Me: "Ok."

In retrospect, it was a poor choice to have kept pounding on the door. But we were living in the moment, and boy were we thirsty. We knocked, yelled, tapped, pounded, and chanted but to no avail.

Me: "Blair, I don't think he's going to answer...he's probably dead or something."

As I made my way down the steps, I heard a commotion. Then I heard the door fly open, he let out a god-awful roar...quite demonic, almost as if he was possessed by the devil himself, "YOU WANT BEER...HERE'S YOUR F!#$ing BEER!" I quickly turned back and only could catch a glimpse of a rather large blue cube shaped object traveling extremely fast down at me from the top of the steps nearly 8 feet above me. I managed to bob to the left and deflect the thirty pack of Natty with my hands, but not before it gashed my hand open...okay there was a small cut. But the blood, it was everywhere. The beast let out a thunderous growl, "THERE'S YOUR BEER!"

We were no longer friends. That is until about twenty minutes later when we hugged it out and recounted the tale over a cold Natty from the case which nearly led to my untimely demise.

*His: He/him/etc shall remain nameless for the protection of his identity.

1. Honestly I don't really think that I can come up with a favorite memory from that place that we called home for two years. They are all truly special in their own way. I'm gonna miss that place and hopefully one day I'll be able to drive my kids around and say that's where daddy learned to party. That's where I learned the difference between SoCo and SoCo 100. That's where I learned that you don't have to answer the door when the police knock, and that garbage men will take an entire mattress.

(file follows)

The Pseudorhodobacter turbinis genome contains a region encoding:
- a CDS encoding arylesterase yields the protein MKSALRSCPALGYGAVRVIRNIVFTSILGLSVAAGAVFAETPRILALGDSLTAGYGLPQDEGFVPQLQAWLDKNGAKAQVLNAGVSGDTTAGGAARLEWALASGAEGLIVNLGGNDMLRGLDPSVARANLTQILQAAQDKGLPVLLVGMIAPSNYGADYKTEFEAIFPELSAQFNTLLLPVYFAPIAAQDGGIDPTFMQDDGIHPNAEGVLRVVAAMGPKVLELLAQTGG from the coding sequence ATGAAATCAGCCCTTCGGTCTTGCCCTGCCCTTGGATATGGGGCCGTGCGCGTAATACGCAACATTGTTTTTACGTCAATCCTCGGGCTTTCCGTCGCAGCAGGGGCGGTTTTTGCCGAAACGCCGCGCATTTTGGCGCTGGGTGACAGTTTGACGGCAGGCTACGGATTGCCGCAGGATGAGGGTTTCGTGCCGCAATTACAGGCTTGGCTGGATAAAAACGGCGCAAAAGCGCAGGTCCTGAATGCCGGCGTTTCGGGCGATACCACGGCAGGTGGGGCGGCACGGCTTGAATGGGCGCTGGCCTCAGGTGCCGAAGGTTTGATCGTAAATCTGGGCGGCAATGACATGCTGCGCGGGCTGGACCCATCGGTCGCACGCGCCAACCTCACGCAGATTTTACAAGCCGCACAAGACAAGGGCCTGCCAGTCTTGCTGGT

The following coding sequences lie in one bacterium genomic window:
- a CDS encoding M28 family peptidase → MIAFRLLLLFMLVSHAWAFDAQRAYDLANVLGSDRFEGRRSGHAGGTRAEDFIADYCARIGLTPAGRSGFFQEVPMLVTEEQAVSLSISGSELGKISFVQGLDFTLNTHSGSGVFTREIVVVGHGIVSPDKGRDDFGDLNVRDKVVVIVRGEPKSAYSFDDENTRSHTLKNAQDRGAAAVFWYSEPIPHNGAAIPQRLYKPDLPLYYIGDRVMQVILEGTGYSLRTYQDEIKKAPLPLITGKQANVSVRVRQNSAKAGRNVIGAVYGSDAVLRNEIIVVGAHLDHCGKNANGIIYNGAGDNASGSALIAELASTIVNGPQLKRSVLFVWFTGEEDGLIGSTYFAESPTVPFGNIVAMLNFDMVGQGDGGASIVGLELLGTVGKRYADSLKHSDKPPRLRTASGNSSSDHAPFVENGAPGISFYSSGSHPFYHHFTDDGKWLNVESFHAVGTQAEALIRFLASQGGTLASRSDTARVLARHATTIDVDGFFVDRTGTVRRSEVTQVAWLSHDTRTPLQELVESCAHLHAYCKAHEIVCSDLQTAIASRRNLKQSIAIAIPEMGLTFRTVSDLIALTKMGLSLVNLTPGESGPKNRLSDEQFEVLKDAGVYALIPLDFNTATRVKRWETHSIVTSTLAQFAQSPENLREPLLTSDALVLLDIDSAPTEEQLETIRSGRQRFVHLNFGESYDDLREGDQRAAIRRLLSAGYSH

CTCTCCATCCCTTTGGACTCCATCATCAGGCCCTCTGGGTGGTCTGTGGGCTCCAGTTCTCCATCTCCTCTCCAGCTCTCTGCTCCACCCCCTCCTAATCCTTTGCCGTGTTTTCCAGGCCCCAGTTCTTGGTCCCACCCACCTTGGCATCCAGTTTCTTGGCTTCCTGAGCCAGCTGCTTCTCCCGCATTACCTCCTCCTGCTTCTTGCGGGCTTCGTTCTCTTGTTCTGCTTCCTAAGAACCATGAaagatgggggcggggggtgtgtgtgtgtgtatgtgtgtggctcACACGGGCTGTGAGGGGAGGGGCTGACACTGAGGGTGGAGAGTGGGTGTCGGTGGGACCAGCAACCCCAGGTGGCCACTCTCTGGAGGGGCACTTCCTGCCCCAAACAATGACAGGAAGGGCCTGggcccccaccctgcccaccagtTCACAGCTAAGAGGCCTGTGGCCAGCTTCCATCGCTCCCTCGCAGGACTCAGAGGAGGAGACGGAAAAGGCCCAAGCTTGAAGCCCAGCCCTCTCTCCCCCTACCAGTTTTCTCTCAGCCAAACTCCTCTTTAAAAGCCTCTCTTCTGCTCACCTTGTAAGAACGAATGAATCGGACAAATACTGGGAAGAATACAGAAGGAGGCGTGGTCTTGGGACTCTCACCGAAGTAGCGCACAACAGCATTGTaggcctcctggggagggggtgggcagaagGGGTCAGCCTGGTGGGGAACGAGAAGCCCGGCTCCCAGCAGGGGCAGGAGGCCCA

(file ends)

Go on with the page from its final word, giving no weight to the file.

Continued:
That's where I learned where it doesn't matter where you live, who you live with, or what you do...

A house is just a place with four walls, a roof, a bed and a toilet. Or as my grandfather John A. once so eloquently put it, a place to: "shit, shower, and shave". The house was only that...a house. We could have been anywhere in the world and still made lasting memories with our friends. I'll probably still miss it though...a little anyway.

Well as most of my old roommates have moved out or are almost out of the house, I just wanted to take the time to say thank you.

Michael, Blair, Spuds, Jason, Jeff, Matt, and Dave...thanks for the memories we had a blast and I can't wait to visit you guys in your new places so we can do it all over again.

Monday, July 19, 2010

You can pick your friends....

So I have a few minutes to write a few quick lines before I hit the rack for some much needed sleep down here at Knox. You never really know how important your friends are in your life until they're hundreds if not thousands of miles away. Homesick much?...not really. I'm not one to get sappy and emotionally attached...